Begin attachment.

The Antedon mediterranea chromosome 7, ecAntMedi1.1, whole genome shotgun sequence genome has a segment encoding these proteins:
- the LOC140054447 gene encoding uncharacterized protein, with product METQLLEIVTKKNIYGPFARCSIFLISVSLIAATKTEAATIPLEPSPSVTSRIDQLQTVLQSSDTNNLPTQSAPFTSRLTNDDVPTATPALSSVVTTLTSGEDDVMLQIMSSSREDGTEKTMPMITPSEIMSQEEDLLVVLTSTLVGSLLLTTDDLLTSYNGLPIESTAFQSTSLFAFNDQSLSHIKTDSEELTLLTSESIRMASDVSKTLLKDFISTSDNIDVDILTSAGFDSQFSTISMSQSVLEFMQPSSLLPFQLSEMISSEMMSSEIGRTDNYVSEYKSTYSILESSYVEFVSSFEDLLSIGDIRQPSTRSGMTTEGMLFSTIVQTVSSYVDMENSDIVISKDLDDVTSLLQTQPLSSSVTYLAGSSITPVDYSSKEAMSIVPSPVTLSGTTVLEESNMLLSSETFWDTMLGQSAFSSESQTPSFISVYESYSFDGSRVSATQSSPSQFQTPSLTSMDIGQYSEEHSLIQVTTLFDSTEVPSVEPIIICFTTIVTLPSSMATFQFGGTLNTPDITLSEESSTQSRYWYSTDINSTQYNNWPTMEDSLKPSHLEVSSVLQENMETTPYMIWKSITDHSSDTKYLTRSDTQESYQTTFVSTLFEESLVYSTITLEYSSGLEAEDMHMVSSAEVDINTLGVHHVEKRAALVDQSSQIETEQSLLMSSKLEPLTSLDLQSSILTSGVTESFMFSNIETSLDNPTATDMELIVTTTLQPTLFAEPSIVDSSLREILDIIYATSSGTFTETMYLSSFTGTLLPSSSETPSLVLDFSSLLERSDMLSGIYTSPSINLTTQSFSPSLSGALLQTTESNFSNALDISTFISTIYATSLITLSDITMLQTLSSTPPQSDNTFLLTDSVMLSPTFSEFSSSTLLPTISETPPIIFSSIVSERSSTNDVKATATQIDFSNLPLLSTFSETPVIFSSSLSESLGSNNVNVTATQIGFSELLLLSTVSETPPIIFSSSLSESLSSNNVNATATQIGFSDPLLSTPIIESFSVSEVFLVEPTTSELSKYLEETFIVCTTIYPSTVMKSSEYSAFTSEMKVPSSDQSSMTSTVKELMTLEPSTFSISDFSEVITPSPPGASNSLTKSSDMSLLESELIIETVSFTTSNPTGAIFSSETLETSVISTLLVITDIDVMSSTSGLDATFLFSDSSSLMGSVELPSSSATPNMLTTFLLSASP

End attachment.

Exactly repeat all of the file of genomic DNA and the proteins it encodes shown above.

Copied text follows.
The Antedon mediterranea chromosome 7, ecAntMedi1.1, whole genome shotgun sequence genome has a segment encoding these proteins:
- the LOC140054447 gene encoding uncharacterized protein, with product METQLLEIVTKKNIYGPFARCSIFLISVSLIAATKTEAATIPLEPSPSVTSRIDQLQTVLQSSDTNNLPTQSAPFTSRLTNDDVPTATPALSSVVTTLTSGEDDVMLQIMSSSREDGTEKTMPMITPSEIMSQEEDLLVVLTSTLVGSLLLTTDDLLTSYNGLPIESTAFQSTSLFAFNDQSLSHIKTDSEELTLLTSESIRMASDVSKTLLKDFISTSDNIDVDILTSAGFDSQFSTISMSQSVLEFMQPSSLLPFQLSEMISSEMMSSEIGRTDNYVSEYKSTYSILESSYVEFVSSFEDLLSIGDIRQPSTRSGMTTEGMLFSTIVQTVSSYVDMENSDIVISKDLDDVTSLLQTQPLSSSVTYLAGSSITPVDYSSKEAMSIVPSPVTLSGTTVLEESNMLLSSETFWDTMLGQSAFSSESQTPSFISVYESYSFDGSRVSATQSSPSQFQTPSLTSMDIGQYSEEHSLIQVTTLFDSTEVPSVEPIIICFTTIVTLPSSMATFQFGGTLNTPDITLSEESSTQSRYWYSTDINSTQYNNWPTMEDSLKPSHLEVSSVLQENMETTPYMIWKSITDHSSDTKYLTRSDTQESYQTTFVSTLFEESLVYSTITLEYSSGLEAEDMHMVSSAEVDINTLGVHHVEKRAALVDQSSQIETEQSLLMSSKLEPLTSLDLQSSILTSGVTESFMFSNIETSLDNPTATDMELIVTTTLQPTLFAEPSIVDSSLREILDIIYATSSGTFTETMYLSSFTGTLLPSSSETPSLVLDFSSLLERSDMLSGIYTSPSINLTTQSFSPSLSGALLQTTESNFSNALDISTFISTIYATSLITLSDITMLQTLSSTPPQSDNTFLLTDSVMLSPTFSEFSSSTLLPTISETPPIIFSSIVSERSSTNDVKATATQIDFSNLPLLSTFSETPVIFSSSLSESLGSNNVNVTATQIGFSELLLLSTVSETPPIIFSSSLSESLSSNNVNATATQIGFSDPLLSTPIIESFSVSEVFLVEPTTSELSKYLEETFIVCTTIYPSTVMKSSEYSAFTSEMKVPSSDQSSMTSTVKELMTLEPSTFSISDFSEVITPSPPGASNSLTKSSDMSLLESELIIETVSFTTSNPTGAIFSSETLETSVISTLLVITDIDVMSSTSGLDATFLFSDSSSLMGSVELPSSSATPNMLTTFLLSASP